Marketing to Women is Not About Using Pink

Stereo­typ­ing is long gone. 

Mar­ket­ing to Women has cer­tain­ly changed through­out time. Most women no longer dream of pink dress­es and decor as they may have in the 1950’s. The days when baby girls were iden­ti­fied sole­ly by pink is fad­ing in our rear view mir­ror.  Now pink is a love­ly col­or, with lots of great hues. And there are some very effec­tive ways to use it.

Marketing to Women is Not About Using Pink by Nicte Creative Design

But today, women want to be treat­ed as indi­vid­u­als, not stereo­typed or gen­er­al­ized. Smart com­pa­nies have noticed and are incor­po­rat­ing that into their cam­paigns, as in the US, women hold a pur­chase pow­er of up to 15 tril­lion dol­lars! So it’s impor­tant to under­stand and apply this aware­ness to suc­cess­ful­ly engage women in your marketing.

91% of Women feel advertisers don't understand them

Marketing to woman is Not about using pink

1. Pink is Not For Every Woman

There are excep­tions, of course. Per­haps your brand or prod­uct is inten­tion­al­ly using pink to align with a cause or direc­tive. An exam­ple that springs to most minds is The Susan G. Komen Foun­da­tion, proof that they’ve done an amaz­ing job rais­ing aware­ness for breast can­cer with a spe­cif­ic pink col­or val­ue. It’s been so well uti­lized through their mar­ket­ing efforts  that it con­nects to not only females but males, as many men now wear pink in support. 

This is a fan­tas­tic exam­ple of match­ing the col­or to an inten­tion and using it prop­er­ly. The col­or grabs atten­tion but push­es past gen­der speci­fici­ty to become uni­ver­sal­ly effective.

2. Avoid Negative Associations 

Be aware that there’s a bit of a stig­ma to con­sid­er when using pink, known as the “pink tax.”  

Every year the average woman spends an extra $1,351 because of the Pink Tax.

3. Create Compelling Content 

To suc­cess­ful­ly mar­ket to women, it’s impor­tant to focus on where they’re spend­ing their time online (for social media, it’s most­ly Face­book, Insta­gram and Pin­ter­est). But the key is to cre­ate effec­tive con­tent. Instead of rely­ing on pink, uti­lize ele­ments such as a mem­o­rable spokesper­son, a relat­able mes­sage and humor! A News­Cred study says that 70% of women share con­tent that makes them laugh. And that means it grabs their atten­tion to begin with, which is everything. 

Here are three great examples: 

The Har­mon Broth­ers exem­pli­fy this. Take a gan­der at one of their bril­liant mar­ket­ing cam­paigns for the com­pa­ny PooPouri.

A well dressed woman with a prop­er British accent shares the humor behind mak­ing a trip to the bath­room and the ‘fra­grance’ that can be left behind. It’s incred­i­bly clever, hit­ting just the right note for the top­ic and prod­uct. It was wild­ly suc­cess­ful, cre­at­ing prod­uct recog­ni­tion and get­ting peo­ple to share, talk about and BUY it!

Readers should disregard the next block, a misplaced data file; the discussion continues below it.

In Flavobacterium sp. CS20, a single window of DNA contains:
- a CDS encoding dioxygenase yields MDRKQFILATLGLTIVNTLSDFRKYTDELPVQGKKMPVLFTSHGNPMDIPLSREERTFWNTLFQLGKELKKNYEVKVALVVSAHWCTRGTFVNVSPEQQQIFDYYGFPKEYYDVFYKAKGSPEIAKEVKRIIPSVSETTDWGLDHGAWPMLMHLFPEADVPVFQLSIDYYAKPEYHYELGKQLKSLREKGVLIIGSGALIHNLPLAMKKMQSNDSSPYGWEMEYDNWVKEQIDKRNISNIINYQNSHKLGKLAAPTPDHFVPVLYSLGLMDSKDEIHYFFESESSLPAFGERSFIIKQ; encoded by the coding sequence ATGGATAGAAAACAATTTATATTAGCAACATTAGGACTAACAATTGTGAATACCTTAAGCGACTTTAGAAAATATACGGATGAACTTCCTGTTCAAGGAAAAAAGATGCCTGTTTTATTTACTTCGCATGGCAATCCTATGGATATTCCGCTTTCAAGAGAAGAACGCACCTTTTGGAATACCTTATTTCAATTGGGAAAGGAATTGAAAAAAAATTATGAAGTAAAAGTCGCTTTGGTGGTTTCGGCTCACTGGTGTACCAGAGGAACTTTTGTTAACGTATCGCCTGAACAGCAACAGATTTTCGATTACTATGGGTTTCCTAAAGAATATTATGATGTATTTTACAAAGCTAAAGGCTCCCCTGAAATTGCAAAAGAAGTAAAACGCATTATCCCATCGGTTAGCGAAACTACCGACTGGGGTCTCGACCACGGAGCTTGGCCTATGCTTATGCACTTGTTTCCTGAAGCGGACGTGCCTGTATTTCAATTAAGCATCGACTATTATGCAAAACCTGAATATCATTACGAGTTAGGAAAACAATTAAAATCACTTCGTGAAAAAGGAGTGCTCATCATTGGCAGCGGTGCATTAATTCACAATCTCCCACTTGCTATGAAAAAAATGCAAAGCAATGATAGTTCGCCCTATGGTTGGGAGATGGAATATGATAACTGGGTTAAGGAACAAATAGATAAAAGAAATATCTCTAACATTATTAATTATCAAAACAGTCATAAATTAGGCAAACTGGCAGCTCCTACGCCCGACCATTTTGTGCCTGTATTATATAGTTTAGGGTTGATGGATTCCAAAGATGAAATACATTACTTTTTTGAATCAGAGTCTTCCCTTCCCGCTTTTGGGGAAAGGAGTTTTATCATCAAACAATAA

Here’s how the Har­mon Broth­ers tack­led per­son­al odors by pro­duc­ing a hilar­i­ous musi­cal about mak­ing woman — and men — smell extra fresh in a nat­ur­al way thanks to the prod­uct,  Lume deodor­ant.

To date, this gen­er­at­ed 7 mil­lion views, 30k shares and sales were up by 526%! In both videos, women were tar­get­ed, with­out stereo­typ­ing and lev­i­ty was brought to a very rec­og­niz­able but some­what taboo sub­ject. Espe­cial­ly where females are con­cerned — and sold mil­lions! Bravo!

This clever ad is for Chat­books, an app cre­at­ed for busy moth­ers. They show how real moth­er­hood is, through fun­ny scenes where moms can com­plete­ly relate. The com­ments were flood­ed by women say­ing: “How did you know!” and “This is my life!

Stel­lar! While the prod­uct cer­tain­ly fills a need — a sim­ple, afford­able solu­tion that moms would wel­come — the cam­paign also solves the inher­ent obsta­cle of moms being too busy to have ever found it if not for the atten­tion-grab­bing ads on social media. And bonus — they are so val­i­dat­ing and fun­ny that they were shared like hot­cakes, and that led to BIG sales!

4. Don’t Generalize 

So we see how impor­tant it is to under­stand your audi­ence when mar­ket­ing to women. Their cur­rent wants, needs and chal­lenges, what makes them tick, and what makes them buy. Using pink is not always the answer. There are too many fac­tors that can influ­ence how col­or is per­ceived and it’s affect on your view­er, whether it’s per­son­al, cul­tur­al, social, or emotional.

These great exam­ples make it seem almost a lit­tle sil­ly to think that mak­ing pink prod­ucts or pack­ag­ing is the fall­back to when mar­ket­ing to women, espe­cial­ly with all their buy­ing and shar­ing pow­er. You don’t need to always think pink to las­so their atten­tion. Instead, cre­ate cam­paigns that tap into the right com­bi­na­tion of ele­ments that make peo­ple want to share — which fur­ther spreads the word… and sells! 

To learn how you can har­ness the pow­er of col­or, down­load our FREE Col­or Trends Guide and max­i­mize col­or to lever­age your brand, prod­uct or service!

About the Author

Nicte Cuevas, Principal of Nicte Creative Design, empowers mission-driven businesses through strategic design & branding. Nicte has applied this when working with Adobe Spark and Twitter Business, LinkedIn Learning, Dogs on Deployment and Purina, Girl Scouts, The Houston Zoo and The Contemporary Arts Museum. Her excellence in communication design & marketing has been recognized by multiple national / international awards, including a coveted feature in Graphic Design USA's People to Watch.

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